Spirits of Fire – Enjoying the Roots of Metal

Tuesday, 22nd February 2022

As a musician Chris Caffery has achieved acclaim and respect for his body of work since the 1980’s. Fortunate to be a touring guitarist/keyboardist for Savatage as a teenager on the Hall of the Mountain King tour, he would eventually join the band on a permanent basis – leading to future work for Doctor Butcher, Trans-Siberian Orchestra, Metalium, and his solo records. Now developing records in the Savatage/Doctor Butcher vein with Spirits of Fire, the second record Embrace the Unknown features Fabio Lione taking the vocal helm from Tim ‘Ripper’ Owens, ensuring a premiere powerhouse in a different light compared to past acclaim with Angra, Vision Divine, and Rhapsody (Of Fire) among others.

We reached out to Chris via Zoom, and he was happy to bring us up to date on the singer switch, differences between albums, video and artwork, thoughts on music festivals and scenes in the US versus other countries, plus lots of talk about Trans-Siberian Orchestra, Savatage, and memories of Criss Oliva and Paul O’Neill.

Dead Rhetoric: Embrace the Unknown is the second Spirits of Fire album – and first with Fabio Lione on vocals. What circumstances took place for replacing Tim ‘Ripper’ Owens with Fabio, had you been a fan/follower over the years of his work – as it definitely feels like for this release he used more of his metal/belter register compared to some of his other bands/projects over the years?

Chris Caffery: Actually, I can’t even answer the first part of your question. I really don’t know exactly all the details as to why Ripper and Frontiers decided to part ways. I was contacted by Frontiers to do another Spirits of Fire record; I was into doing it and then I found out a couple of weeks later that Ripper and Frontiers had parted ways. Fabio was actually in the list of singers they brought for me to consider. First, they had brought me Todd Michael Hall from Riot V, he was busy on The Voice at the time, and he had some other personal and musical things come up. He started writing with me and I liked what we were writing, but as a true gentleman he came up to me and said, ‘Chris I don’t have the time you need for me to put into this record.’ So, Fabio was one of the people on Frontiers’ list, and with all the guys in the band we thought as long as he’s going to sing with the music, we would be fine with that.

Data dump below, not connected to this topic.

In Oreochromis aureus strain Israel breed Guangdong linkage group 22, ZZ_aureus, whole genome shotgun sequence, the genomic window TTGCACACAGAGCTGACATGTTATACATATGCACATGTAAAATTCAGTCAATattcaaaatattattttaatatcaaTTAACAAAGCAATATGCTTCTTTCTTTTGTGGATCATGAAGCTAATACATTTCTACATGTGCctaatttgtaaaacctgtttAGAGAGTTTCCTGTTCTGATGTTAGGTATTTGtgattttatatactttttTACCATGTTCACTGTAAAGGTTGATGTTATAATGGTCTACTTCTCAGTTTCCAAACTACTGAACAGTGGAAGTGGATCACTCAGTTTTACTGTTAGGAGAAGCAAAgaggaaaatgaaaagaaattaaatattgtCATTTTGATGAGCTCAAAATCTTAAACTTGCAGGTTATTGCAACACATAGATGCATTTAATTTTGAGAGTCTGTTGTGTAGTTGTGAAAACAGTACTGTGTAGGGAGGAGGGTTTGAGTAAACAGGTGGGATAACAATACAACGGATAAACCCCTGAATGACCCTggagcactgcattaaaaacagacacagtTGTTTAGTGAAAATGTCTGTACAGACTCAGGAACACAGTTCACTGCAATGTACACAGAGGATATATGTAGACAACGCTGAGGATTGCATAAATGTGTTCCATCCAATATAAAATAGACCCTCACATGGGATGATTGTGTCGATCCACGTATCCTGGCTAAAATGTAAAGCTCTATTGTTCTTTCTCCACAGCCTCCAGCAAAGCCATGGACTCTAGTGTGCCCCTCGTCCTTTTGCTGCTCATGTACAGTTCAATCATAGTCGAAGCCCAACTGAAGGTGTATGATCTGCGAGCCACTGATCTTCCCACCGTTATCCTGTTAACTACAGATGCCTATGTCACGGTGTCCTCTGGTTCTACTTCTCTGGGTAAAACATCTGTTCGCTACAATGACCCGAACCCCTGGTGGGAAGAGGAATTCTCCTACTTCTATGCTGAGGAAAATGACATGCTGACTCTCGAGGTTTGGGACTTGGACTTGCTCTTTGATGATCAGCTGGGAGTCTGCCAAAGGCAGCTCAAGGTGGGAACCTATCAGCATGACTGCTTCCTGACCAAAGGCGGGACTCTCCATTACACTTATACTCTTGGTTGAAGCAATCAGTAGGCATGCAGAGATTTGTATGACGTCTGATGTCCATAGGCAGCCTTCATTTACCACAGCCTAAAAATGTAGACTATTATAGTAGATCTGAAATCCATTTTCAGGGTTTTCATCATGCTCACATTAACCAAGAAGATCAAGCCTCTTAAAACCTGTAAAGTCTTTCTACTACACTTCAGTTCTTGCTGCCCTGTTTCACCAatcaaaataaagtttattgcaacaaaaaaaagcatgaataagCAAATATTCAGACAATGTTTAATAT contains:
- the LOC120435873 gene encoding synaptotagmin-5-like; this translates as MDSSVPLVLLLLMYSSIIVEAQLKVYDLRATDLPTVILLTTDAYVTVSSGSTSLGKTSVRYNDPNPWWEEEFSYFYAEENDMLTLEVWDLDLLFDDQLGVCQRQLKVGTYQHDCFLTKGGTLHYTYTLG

We listened along with Aldo the producer, and he performed in a way with this record that I don’t think I could possibly be happier. He did go into something that Paul O’Neill would say into a different character with his voice than you are used to. When I was finished with the record, I let friends and people like yourself hear the record, people who are aware of different bands, and let them guess who the singer is. Nobody could guess it was Fabio, which proves to me that he did something special. Not only is it a great performance, but he was able to fool everybody, brought out this metal part of him that you are not used to hearing all the time. A really brilliant metal performance with vocals on this record.

Dead Rhetoric: Where do you see the major differences in this release compared to the debut? How was it to work with Aldo Lonobile as producer versus the work of Roy Z – given the fact that you are a veteran musician with a solid understanding of what you want from your work on record?

Caffery: I think with this one I laid out the fact that I was going to write all the actual music on this one. Roy had written a few of the songs musically on the last one. I just wanted there to be a cohesive sound through the whole album. I knew we would have a tremendous amount of pressure replacing Ripper. He is one of the most amazing vocalists in my generation of metal singers. It wasn’t my choice not to use Ripper, it wasn’t my choice not to use Roy Z. We had a record to make. I like the work that Aldo did with Zak (Stevens) on the Archon Angel record. I listened to some of the music he had written for me for Spirits of Fire. This record is going to come under a lot of critique for me, because of the different major character. I want to sink or swim on my music. I wanted to write the music for this record. That was the one thing I laid down. I don’t want to have to be the one to write lyrics and melodies like I did on the first one. I can do that, but it starts to feel like I’m doing more of a Chris Caffery solo record, with a different singer.